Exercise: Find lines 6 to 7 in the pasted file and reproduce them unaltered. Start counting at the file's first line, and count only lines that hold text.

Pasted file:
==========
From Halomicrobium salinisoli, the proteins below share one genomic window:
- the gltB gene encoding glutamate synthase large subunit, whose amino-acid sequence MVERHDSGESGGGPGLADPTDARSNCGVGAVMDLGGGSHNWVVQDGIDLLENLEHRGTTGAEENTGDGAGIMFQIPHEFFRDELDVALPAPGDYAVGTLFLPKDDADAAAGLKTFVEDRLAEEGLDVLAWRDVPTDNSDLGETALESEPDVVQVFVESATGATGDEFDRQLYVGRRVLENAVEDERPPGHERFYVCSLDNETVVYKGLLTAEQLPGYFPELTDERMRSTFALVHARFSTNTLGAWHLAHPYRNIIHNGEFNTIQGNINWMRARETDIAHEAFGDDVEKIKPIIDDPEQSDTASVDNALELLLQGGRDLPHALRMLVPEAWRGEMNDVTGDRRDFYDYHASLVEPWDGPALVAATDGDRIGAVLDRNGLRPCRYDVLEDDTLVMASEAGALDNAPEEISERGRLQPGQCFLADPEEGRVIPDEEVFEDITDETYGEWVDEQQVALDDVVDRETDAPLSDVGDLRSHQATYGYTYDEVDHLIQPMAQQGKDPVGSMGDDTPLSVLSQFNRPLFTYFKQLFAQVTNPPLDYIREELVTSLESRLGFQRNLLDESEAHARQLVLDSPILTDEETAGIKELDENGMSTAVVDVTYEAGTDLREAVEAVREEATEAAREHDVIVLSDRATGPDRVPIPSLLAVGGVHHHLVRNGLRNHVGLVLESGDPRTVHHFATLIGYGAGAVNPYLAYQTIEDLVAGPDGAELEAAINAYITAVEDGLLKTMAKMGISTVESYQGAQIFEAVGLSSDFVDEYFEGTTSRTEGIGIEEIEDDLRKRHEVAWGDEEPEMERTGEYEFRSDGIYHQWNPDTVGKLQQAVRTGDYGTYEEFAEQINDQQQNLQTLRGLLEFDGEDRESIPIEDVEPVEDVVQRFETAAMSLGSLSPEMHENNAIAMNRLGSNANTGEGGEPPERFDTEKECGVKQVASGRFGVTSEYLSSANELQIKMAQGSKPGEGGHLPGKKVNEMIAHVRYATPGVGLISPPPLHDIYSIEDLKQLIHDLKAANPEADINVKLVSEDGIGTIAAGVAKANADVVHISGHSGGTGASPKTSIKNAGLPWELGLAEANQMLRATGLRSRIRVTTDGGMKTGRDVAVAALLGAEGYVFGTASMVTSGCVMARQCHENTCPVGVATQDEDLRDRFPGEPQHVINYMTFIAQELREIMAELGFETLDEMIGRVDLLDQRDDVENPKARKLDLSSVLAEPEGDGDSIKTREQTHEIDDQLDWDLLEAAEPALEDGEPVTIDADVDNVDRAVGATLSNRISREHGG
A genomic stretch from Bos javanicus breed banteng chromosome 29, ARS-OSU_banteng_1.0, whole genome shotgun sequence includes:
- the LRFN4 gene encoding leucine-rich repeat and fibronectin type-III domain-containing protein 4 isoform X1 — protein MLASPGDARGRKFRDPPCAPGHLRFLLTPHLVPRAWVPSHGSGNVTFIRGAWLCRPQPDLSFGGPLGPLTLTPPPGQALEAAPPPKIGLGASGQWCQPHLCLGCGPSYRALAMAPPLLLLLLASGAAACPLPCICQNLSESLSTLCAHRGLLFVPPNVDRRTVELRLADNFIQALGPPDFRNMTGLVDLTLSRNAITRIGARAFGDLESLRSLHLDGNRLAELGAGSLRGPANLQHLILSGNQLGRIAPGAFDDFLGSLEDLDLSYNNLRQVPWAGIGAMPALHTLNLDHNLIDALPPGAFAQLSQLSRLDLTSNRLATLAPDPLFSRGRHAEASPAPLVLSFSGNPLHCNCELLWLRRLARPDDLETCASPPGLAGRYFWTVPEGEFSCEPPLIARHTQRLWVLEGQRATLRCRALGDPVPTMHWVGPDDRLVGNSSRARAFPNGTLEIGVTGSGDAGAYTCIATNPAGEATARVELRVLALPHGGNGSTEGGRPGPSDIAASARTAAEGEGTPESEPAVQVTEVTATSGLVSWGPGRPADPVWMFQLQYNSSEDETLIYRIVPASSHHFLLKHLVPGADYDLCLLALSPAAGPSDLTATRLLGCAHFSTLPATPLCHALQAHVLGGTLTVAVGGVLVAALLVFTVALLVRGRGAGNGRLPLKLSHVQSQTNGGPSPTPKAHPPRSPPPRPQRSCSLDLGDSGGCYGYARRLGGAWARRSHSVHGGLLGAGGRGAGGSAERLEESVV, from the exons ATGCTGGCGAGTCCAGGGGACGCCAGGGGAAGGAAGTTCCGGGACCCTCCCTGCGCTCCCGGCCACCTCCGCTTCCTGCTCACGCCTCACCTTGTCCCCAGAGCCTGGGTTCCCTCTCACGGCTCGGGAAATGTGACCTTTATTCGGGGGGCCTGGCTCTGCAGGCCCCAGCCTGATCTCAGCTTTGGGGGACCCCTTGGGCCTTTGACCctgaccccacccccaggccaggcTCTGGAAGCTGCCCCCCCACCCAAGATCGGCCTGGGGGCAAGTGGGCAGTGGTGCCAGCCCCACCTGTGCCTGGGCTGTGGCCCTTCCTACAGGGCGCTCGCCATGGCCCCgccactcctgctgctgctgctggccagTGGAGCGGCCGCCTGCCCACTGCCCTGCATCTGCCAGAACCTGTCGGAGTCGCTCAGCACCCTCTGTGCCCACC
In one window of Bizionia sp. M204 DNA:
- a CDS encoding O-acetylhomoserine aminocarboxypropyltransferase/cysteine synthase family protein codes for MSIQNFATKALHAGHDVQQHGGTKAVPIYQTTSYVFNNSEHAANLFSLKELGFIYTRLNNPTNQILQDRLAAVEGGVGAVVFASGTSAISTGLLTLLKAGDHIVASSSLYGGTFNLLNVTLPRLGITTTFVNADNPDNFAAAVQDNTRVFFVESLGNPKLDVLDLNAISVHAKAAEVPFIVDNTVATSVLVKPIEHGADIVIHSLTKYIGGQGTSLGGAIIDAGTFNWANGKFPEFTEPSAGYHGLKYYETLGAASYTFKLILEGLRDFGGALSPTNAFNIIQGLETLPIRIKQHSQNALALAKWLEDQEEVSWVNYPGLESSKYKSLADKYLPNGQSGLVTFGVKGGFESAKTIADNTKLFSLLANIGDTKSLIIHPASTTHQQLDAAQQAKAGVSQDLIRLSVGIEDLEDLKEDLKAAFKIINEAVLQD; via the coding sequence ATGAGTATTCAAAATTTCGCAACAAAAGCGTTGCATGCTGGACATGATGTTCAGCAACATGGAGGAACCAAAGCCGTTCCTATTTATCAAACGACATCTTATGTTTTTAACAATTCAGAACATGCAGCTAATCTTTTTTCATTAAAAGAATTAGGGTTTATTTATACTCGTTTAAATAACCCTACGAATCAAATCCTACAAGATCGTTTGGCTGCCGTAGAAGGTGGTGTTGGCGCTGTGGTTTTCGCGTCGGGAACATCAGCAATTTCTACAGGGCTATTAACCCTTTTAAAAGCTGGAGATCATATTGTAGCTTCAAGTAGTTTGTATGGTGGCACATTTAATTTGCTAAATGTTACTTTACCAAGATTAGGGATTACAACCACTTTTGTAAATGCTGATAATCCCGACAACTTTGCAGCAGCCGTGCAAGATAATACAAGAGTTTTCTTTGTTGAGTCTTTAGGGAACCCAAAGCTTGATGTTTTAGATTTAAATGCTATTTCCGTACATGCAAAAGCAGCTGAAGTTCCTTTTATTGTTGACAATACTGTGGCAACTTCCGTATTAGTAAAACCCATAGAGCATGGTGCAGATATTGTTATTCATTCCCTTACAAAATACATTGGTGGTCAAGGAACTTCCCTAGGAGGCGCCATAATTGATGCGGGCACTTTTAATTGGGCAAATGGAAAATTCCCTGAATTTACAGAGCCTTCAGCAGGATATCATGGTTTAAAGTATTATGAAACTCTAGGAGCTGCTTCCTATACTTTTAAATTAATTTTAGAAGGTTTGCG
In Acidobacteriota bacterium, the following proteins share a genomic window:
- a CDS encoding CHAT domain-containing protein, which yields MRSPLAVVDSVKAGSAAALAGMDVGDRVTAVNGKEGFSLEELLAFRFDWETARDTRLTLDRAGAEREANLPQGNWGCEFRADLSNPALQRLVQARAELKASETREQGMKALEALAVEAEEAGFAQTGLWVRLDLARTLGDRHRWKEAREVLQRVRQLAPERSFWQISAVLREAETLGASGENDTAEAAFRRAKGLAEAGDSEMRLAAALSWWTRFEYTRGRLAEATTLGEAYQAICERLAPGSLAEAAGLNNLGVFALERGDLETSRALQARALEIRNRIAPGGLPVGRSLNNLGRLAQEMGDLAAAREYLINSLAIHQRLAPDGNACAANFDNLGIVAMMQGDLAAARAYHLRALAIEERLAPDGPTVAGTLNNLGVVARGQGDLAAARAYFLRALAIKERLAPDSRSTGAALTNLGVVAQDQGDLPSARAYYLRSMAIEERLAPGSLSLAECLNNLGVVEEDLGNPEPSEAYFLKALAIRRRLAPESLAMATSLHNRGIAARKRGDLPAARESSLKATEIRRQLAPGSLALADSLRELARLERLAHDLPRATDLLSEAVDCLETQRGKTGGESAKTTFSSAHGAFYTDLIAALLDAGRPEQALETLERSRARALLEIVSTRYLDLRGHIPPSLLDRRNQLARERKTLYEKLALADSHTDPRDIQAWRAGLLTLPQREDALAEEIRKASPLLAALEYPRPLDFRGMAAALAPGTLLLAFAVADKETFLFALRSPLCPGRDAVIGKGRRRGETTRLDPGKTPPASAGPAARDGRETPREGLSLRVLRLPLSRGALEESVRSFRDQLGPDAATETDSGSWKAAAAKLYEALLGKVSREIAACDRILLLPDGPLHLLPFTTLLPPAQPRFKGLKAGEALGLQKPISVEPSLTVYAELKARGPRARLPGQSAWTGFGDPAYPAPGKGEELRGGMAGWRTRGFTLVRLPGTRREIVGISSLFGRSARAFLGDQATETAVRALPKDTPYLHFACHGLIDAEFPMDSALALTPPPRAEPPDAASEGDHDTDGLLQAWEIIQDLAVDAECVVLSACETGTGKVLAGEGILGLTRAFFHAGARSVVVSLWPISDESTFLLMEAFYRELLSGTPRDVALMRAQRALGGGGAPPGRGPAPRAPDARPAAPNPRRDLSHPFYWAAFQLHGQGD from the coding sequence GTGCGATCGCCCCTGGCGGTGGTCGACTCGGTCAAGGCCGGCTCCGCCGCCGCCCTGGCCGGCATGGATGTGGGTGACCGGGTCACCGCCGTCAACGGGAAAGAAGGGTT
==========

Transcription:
- a CDS encoding O-acetylhomoserine aminocarboxypropyltransferase/cysteine synthase family protein codes for MSIQNFATKALHAGHDVQQHGGTKAVPIYQTTSYVFNNSEHAANLFSLKELGFIYTRLNNPTNQILQDRLAAVEGGVGAVVFASGTSAISTGLLTLLKAGDHIVASSSLYGGTFNLLNVTLPRLGITTTFVNADNPDNFAAAVQDNTRVFFVESLGNPKLDVLDLNAISVHAKAAEVPFIVDNTVATSVLVKPIEHGADIVIHSLTKYIGGQGTSLGGAIIDAGTFNWANGKFPEFTEPSAGYHGLKYYETLGAASYTFKLILEGLRDFGGALSPTNAFNIIQGLETLPIRIKQHSQNALALAKWLEDQEEVSWVNYPGLESSKYKSLADKYLPNGQSGLVTFGVKGGFESAKTIADNTKLFSLLANIGDTKSLIIHPASTTHQQLDAAQQAKAGVSQDLIRLSVGIEDLEDLKEDLKAAFKIINEAVLQD; via the coding sequence ATGAGTATTCAAAATTTCGCAACAAAAGCGTTGCATGCTGGACATGATGTTCAGCAACATGGAGGAACCAAAGCCGTTCCTATTTATCAAACGACATCTTATGTTTTTAACAATTCAGAACATGCAGCTAATCTTTTTTCATTAAAAGAATTAGGGTTTATTTATACTCGTTTAAATAACCCTACGAATCAAATCCTACAAGATCGTTTGGCTGCCGTAGAAGGTGGTGTTGGCGCTGTGGTTTTCGCGTCGGGAACATCAGCAATTTCTACAGGGCTATTAACCCTTTTAAAAGCTGGAGATCATATTGTAGCTTCAAGTAGTTTGTATGGTGGCACATTTAATTTGCTAAATGTTACTTTACCAAGATTAGGGATTACAACCACTTTTGTAAATGCTGATAATCCCGACAACTTTGCAGCAGCCGTGCAAGATAATACAAGAGTTTTCTTTGTTGAGTCTTTAGGGAACCCAAAGCTTGATGTTTTAGATTTAAATGCTATTTCCGTACATGCAAAAGCAGCTGAAGTTCCTTTTATTGTTGACAATACTGTGGCAACTTCCGTATTAGTAAAACCCATAGAGCATGGTGCAGATATTGTTATTCATTCCCTTACAAAATACATTGGTGGTCAAGGAACTTCCCTAGGAGGCGCCATAATTGATGCGGGCACTTTTAATTGGGCAAATGGAAAATTCCCTGAATTTACAGAGCCTTCAGCAGGATATCATGGTTTAAAGTATTATGAAACTCTAGGAGCTGCTTCCTATACTTTTAAATTAATTTTAGAAGGTTTGCG
In Acidobacteriota bacterium, the following proteins share a genomic window: